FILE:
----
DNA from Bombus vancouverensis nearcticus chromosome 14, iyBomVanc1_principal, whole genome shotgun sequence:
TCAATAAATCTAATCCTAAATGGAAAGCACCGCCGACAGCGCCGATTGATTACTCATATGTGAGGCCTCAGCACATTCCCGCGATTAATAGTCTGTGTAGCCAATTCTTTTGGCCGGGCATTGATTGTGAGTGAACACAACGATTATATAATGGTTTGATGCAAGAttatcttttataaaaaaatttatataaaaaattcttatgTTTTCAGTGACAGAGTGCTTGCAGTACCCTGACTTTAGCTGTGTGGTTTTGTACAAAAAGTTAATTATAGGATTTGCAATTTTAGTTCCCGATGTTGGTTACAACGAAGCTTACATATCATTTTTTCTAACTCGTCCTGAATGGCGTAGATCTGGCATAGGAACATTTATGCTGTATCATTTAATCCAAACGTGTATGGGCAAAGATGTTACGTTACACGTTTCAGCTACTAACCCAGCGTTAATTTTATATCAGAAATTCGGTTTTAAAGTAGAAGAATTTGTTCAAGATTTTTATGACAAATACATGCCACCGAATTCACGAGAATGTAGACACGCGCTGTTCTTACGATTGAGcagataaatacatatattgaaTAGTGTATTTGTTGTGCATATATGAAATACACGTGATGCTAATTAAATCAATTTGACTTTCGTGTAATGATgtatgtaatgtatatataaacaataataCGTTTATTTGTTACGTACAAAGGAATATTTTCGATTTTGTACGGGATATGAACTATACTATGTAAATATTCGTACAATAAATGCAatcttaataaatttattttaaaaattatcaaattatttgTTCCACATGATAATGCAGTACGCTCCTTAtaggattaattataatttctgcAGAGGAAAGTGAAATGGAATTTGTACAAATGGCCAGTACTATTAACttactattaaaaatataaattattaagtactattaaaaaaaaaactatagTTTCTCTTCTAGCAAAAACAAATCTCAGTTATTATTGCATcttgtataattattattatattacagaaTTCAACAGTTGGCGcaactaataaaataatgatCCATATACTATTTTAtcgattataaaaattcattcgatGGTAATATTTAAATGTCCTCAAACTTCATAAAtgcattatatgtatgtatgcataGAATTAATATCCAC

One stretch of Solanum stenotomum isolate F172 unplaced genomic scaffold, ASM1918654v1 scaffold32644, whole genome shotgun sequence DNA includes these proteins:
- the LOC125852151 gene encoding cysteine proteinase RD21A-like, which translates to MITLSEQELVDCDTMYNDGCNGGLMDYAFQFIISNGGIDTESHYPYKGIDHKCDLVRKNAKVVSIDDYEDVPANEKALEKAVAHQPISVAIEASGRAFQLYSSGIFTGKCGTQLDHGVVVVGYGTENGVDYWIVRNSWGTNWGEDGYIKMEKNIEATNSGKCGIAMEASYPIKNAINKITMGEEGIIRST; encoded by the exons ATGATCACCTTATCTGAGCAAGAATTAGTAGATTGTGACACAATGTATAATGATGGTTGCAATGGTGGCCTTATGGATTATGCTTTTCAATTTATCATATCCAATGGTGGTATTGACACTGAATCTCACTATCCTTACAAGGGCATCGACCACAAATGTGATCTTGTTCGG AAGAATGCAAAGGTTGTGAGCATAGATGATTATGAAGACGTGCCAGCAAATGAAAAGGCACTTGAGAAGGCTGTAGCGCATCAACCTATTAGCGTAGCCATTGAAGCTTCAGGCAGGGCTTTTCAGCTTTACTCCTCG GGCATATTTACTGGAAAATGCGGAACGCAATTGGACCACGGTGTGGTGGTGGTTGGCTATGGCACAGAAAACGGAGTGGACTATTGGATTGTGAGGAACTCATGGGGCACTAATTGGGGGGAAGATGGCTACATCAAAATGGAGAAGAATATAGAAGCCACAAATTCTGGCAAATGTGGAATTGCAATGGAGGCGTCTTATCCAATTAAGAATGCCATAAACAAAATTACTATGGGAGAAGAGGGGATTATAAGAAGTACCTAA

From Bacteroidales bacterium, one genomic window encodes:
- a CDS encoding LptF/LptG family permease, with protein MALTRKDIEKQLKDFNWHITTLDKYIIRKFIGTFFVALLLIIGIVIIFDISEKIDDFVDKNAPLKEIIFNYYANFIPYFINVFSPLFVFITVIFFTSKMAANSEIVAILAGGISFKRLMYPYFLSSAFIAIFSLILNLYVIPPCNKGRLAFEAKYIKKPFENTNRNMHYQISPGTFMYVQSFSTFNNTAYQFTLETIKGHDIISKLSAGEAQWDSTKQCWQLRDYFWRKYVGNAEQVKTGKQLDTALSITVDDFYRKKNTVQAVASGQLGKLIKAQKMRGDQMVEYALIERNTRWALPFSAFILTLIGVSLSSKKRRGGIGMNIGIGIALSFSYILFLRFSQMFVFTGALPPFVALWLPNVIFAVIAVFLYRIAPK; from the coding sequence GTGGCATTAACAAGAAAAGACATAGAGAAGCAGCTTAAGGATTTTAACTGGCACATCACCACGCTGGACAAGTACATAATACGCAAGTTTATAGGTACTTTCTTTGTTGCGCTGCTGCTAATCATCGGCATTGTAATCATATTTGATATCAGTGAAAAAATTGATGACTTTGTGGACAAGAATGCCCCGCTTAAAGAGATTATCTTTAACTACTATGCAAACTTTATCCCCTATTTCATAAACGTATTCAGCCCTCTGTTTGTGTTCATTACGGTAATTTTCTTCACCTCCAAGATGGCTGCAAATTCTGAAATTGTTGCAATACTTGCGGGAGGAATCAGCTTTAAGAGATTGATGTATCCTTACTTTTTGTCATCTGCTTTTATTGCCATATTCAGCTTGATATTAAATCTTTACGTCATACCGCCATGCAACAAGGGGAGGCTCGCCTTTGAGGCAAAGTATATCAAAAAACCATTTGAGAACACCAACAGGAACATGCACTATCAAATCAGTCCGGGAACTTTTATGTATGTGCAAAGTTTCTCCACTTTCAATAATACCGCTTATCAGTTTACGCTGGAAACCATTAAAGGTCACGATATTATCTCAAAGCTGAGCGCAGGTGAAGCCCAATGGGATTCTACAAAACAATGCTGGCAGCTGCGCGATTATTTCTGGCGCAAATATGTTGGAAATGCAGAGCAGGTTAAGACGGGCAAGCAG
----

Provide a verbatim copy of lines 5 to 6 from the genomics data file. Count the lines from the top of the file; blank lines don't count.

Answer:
From Bacteroidales bacterium, one genomic window encodes:
- a CDS encoding LptF/LptG family permease, with protein MALTRKDIEKQLKDFNWHITTLDKYIIRKFIGTFFVALLLIIGIVIIFDISEKIDDFVDKNAPLKEIIFNYYANFIPYFINVFSPLFVFITVIFFTSKMAANSEIVAILAGGISFKRLMYPYFLSSAFIAIFSLILNLYVIPPCNKGRLAFEAKYIKKPFENTNRNMHYQISPGTFMYVQSFSTFNNTAYQFTLETIKGHDIISKLSAGEAQWDSTKQCWQLRDYFWRKYVGNAEQVKTGKQLDTALSITVDDFYRKKNTVQAVASGQLGKLIKAQKMRGDQMVEYALIERNTRWALPFSAFILTLIGVSLSSKKRRGGIGMNIGIGIALSFSYILFLRFSQMFVFTGALPPFVALWLPNVIFAVIAVFLYRIAPK; from the coding sequence GTGGCATTAACAAGAAAAGACATAGAGAAGCAGCTTAAGGATTTTAACTGGCACATCACCACGCTGGACAAGTACATAATACGCAAGTTTATAGGTACTTTCTTTGTTGCGCTGCTGCTAATCATCGGCATTGTAATCATATTTGATATCAGTGAAAAAATTGATGACTTTGTGGACAAGAATGCCCCGCTTAAAGAGATTATCTTTAACTACTATGCAAACTTTATCCCCTATTTCATAAACGTATTCAGCCCTCTGTTTGTGTTCATTACGGTAATTTTCTTCACCTCCAAGATGGCTGCAAATTCTGAAATTGTTGCAATACTTGCGGGAGGAATCAGCTTTAAGAGATTGATGTATCCTTACTTTTTGTCATCTGCTTTTATTGCCATATTCAGCTTGATATTAAATCTTTACGTCATACCGCCATGCAACAAGGGGAGGCTCGCCTTTGAGGCAAAGTATATCAAAAAACCATTTGAGAACACCAACAGGAACATGCACTATCAAATCAGTCCGGGAACTTTTATGTATGTGCAAAGTTTCTCCACTTTCAATAATACCGCTTATCAGTTTACGCTGGAAACCATTAAAGGTCACGATATTATCTCAAAGCTGAGCGCAGGTGAAGCCCAATGGGATTCTACAAAACAATGCTGGCAGCTGCGCGATTATTTCTGGCGCAAATATGTTGGAAATGCAGAGCAGGTTAAGACGGGCAAGCAG